War, what is it good for?
Rising oil prices, bond yields and war in the Middle East influenced investor sentiment. Israel is retaliating in response to a terrorist attack in which Hamas killed, wounded, and abducted thousands of civilians. Experts believe the attack was intended to destabilize relations between Israel and Arab nations.
Israel and Saudi Arab were about to ink an historic deal that would have created a true economic partnership between Israel and Saudi Arabia. U.S. support for the deal is strong with Israel a close ally and the only democracy in the region. The problem for Hamas: the deal would legitimize the country of Israel to the rest of the Arab world and Hamas, designated a terrorist organization by Western nations, seeks the entire destruction of the Jewish state as its goal, which rejects the premise of a two-state solution.
The origin of conflict goes back thousands of years. The land changed hands many times since then due to wars, including long-standing rule and occupation by Israelites, Babylonians, Persians, Greeks, Romans, Ottomans, and British, to name only a few. There's a nice summary here for those interested in the history. It doesn't fit into a tweet - despite misconceptions on both sides.
Why is this important to investors?
The long history means it's tough for anyone to lay claim to land that changed hands so many times. This leads to unproductive debates and often, violence. On a macro scale, the conflict destabilizes the region, forces economic ties to be broken, and threatens the world with a broader war involving Iran (backed by Russia) and the U.S. Recently, the French government banned pro-Palestinian protests which were turning violent. Iranians are threatening Lebanon could join the war. And the Israeli air strikes against Hamas targets strategically placed in civilian areas have cost thousands of lives.
Conflict is polarizing, and often results in hard-liners gaining political control. In the U.S., that could mean the election of a Republican president and a change of party control in Congress leading to more defense spending, oil drilling, tax cuts, reversals on climate tech spending and policy, and rising deficits (not that either party can call themselves fiscally responsible).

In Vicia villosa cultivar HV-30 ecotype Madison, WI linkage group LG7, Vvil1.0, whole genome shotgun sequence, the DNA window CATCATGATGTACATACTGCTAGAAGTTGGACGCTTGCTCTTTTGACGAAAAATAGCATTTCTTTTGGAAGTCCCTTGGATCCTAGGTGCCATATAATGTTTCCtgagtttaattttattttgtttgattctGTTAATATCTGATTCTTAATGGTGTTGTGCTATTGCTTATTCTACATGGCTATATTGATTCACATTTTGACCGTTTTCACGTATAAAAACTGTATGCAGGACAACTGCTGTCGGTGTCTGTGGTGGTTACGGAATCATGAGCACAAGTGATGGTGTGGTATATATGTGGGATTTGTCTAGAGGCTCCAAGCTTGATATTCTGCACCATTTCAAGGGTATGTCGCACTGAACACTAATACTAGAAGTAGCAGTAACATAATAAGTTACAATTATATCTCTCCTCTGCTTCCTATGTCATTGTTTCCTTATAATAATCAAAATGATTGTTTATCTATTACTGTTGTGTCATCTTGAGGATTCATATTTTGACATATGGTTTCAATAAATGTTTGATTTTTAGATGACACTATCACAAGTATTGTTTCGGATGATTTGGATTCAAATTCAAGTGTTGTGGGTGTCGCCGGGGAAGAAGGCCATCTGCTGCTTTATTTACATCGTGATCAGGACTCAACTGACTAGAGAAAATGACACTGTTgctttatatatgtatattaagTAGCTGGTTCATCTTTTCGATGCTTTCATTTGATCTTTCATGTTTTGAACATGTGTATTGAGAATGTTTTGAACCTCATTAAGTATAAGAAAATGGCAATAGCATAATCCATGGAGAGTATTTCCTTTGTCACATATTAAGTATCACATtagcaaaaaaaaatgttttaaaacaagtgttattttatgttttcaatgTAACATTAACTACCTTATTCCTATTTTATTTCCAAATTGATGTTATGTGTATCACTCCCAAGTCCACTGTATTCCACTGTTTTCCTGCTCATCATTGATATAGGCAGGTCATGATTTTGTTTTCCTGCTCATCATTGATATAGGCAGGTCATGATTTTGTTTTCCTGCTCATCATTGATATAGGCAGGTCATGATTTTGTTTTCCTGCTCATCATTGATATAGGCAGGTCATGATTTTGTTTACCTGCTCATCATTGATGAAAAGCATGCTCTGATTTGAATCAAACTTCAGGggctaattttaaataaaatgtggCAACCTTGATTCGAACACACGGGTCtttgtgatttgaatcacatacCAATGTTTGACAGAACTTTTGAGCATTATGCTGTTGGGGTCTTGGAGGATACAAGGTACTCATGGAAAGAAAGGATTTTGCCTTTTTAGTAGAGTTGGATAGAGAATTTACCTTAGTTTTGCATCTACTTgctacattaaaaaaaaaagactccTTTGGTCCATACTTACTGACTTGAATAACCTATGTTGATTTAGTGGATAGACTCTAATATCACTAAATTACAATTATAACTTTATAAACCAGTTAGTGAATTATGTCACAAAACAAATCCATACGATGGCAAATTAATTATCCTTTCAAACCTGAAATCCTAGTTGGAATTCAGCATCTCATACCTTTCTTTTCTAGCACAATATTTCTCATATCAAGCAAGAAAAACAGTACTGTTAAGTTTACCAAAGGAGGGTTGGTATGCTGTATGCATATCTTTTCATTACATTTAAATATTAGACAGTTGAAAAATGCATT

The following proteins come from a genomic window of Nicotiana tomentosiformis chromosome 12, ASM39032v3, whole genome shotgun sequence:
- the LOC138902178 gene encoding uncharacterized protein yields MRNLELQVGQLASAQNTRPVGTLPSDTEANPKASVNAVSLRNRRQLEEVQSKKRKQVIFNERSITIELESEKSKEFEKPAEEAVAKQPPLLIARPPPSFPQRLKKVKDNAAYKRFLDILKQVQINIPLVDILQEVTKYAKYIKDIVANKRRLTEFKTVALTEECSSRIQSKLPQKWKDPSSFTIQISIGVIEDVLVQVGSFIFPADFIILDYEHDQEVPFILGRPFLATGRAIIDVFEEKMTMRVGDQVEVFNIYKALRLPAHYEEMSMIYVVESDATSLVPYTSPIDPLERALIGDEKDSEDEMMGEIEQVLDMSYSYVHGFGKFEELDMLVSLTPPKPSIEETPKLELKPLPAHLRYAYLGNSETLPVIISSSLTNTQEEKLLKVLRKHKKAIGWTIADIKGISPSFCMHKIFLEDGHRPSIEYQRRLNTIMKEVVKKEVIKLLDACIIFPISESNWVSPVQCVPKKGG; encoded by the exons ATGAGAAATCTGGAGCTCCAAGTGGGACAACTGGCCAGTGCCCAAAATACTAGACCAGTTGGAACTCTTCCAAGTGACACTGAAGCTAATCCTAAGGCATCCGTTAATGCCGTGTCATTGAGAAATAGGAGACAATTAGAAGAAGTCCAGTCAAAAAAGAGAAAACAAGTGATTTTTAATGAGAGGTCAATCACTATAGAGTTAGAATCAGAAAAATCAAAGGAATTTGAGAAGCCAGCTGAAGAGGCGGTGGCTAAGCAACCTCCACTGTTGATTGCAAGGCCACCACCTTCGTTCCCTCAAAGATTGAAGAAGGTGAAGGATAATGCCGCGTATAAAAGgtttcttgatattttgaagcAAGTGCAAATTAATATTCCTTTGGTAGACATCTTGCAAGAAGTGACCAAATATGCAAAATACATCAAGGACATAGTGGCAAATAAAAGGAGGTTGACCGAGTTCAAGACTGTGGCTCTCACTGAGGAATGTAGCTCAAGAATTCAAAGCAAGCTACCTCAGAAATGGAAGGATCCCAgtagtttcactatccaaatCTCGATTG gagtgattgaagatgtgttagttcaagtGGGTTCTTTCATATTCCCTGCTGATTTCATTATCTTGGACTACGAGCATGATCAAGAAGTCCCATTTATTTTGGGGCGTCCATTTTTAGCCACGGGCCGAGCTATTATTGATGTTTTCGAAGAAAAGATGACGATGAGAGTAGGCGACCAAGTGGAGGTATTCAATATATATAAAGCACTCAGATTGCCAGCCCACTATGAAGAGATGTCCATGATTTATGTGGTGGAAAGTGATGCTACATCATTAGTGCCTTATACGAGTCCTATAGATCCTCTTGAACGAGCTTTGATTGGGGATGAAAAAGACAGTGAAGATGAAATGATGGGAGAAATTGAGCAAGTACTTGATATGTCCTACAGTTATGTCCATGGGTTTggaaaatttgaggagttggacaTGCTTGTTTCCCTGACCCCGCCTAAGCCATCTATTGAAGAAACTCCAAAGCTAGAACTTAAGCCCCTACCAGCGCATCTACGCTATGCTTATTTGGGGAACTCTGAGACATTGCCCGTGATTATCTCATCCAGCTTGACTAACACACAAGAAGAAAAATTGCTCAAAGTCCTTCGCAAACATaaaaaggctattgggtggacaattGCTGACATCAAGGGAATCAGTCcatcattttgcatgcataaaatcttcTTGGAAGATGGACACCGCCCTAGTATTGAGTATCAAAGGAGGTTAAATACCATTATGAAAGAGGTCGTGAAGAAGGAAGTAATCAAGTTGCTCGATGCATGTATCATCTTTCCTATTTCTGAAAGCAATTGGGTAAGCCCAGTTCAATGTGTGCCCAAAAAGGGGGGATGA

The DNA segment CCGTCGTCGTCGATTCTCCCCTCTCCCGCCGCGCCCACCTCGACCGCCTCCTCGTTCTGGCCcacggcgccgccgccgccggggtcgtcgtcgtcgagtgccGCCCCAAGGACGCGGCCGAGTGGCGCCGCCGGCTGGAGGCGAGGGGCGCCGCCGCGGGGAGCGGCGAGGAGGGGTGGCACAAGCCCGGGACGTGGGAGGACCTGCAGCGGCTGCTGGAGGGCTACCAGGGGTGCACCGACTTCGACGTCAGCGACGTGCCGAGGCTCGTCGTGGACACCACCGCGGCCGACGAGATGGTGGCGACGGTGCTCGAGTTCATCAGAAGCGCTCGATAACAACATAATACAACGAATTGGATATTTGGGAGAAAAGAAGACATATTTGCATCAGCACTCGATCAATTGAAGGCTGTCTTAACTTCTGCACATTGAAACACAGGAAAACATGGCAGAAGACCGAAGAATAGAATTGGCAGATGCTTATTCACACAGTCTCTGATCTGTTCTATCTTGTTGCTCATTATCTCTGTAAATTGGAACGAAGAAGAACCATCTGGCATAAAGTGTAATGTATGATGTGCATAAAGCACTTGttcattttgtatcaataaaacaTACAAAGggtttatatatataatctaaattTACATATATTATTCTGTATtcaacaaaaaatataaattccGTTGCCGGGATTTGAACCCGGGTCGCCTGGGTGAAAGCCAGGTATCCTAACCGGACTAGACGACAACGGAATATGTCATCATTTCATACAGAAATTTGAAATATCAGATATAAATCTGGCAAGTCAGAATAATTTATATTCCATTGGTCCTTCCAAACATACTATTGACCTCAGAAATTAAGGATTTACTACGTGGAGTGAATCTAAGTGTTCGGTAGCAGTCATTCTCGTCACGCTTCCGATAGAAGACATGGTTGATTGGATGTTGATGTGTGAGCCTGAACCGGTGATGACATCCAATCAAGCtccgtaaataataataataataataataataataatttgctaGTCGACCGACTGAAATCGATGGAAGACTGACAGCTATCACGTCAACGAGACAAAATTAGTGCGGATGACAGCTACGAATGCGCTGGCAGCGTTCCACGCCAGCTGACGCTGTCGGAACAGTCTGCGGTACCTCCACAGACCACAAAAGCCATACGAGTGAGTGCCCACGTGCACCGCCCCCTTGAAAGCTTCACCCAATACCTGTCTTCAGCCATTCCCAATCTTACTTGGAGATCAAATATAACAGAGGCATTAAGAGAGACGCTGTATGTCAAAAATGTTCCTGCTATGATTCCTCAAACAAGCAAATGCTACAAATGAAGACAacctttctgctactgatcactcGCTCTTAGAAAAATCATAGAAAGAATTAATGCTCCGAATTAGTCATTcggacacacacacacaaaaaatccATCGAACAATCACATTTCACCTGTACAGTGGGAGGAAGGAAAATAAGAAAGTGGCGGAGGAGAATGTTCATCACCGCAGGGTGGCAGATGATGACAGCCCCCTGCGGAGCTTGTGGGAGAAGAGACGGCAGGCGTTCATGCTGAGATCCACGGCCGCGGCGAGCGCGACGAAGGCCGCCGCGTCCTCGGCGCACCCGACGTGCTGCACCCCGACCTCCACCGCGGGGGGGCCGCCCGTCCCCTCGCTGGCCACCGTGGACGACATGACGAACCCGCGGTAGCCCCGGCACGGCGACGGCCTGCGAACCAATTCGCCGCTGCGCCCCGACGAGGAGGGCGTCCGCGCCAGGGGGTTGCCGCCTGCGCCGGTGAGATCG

If the U.S. supports two wars, that may open a window of opportunity for additional conflicts to rise with a distracted and divided America. The Chinese could attempt to gain control over Taiwan, for instance. And radicalization could become more widespread leading to more global terror attacks. It's a bleak picture, but a realistic one that could roil stock markets.
Last Week's Recap
The tech sector witnessed drops, with Nvidia, Meta, and Tesla down by 1.2% to 2.2%. Conversely, JPMorgan, Wells Fargo, and Citigroup saw increases of 3.6%, 3.1%, and 2.2% respectively after surpassing earnings and revenue expectations. UnitedHealth also rose by over 2%, following an upswing in profit guidance and earnings estimates. Over the week, gains were recorded by the S&P 500 (0.9%), the Dow Jones (1.1%), and the Nasdaq (0.7%).
Gold surpassed $1,900/ounce due to Middle East tensions, ECB and Fed's potential halt on rate hikes, and concerns about China's near-deflationary CPI. Weekly, gold's value rose by 4.3%. SPDR Gold Trust witnessed a +3.04 bump on Friday-- +5.45 for the week.
China Exports Drop
In September 2023, China's exports fell 6.2% year-on-year to USD 299.13 billion, an improvement from August's 8.8% drop. This marks the fifth monthly decline. Key exports like rare earths, aluminum, and refined products saw drops. Exports to major partners, including the US and the EU, decreased, but Russia observed a 21% increase.